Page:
Little by Little | Chicago Reader

Little by Little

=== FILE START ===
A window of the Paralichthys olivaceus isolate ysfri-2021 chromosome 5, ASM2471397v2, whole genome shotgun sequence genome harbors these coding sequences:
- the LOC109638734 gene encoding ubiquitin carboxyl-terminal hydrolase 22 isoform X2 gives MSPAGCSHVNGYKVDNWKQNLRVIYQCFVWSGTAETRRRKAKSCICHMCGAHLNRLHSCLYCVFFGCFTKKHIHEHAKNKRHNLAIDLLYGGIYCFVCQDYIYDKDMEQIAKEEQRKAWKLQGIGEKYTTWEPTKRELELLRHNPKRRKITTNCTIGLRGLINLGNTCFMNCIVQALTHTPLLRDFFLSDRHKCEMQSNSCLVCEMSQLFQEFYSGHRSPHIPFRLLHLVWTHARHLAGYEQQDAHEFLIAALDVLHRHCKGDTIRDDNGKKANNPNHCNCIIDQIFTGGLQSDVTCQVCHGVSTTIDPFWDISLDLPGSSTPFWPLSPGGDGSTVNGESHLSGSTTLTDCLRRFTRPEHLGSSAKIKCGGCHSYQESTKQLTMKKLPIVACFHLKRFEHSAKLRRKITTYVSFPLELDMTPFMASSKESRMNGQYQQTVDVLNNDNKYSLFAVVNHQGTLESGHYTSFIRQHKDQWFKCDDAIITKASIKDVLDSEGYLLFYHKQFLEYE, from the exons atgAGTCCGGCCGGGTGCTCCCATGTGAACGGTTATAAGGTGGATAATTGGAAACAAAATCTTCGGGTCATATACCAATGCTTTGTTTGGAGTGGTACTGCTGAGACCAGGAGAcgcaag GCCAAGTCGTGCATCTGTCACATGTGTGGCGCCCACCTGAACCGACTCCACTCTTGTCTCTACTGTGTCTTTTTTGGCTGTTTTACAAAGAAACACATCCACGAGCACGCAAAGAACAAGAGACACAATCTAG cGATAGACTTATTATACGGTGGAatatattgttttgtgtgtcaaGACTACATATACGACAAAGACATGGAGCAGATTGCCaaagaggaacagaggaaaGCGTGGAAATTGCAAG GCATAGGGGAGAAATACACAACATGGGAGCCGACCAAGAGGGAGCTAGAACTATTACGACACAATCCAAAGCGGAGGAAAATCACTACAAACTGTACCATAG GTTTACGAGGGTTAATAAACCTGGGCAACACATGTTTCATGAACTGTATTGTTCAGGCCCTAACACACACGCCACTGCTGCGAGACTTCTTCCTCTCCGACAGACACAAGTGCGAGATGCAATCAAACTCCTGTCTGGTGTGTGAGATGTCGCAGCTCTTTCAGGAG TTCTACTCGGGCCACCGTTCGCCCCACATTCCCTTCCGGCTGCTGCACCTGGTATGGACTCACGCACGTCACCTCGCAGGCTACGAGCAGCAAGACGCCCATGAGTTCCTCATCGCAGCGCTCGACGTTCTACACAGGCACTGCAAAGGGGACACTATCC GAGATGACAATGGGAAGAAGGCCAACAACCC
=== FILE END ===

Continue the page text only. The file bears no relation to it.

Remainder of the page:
This French ethnographic film (1970) by Jean Rouch often feels like self-parody. Damouré Zika and Lam Ibrahima reprise their roles from Rouch's Jaguar (1967) as the Nigerian owners of a successful import-export business, who now travel to Paris to observe capitalist society. A broadly comedic variation on Rouch's seminal Chronicle of a Summer, the film is structured in its first half around a series of interactions between Zika and unwitting Parisians: amused by them and their customs, he uses a caliper to measure their heads and inspects their ears and mouths. Though the film has its strong points (the performances are naturalistic, the mise-en-scene casual yet refined), Rouch's gags gradually wear thin and distract from the more intriguing sociopolitical concerns.


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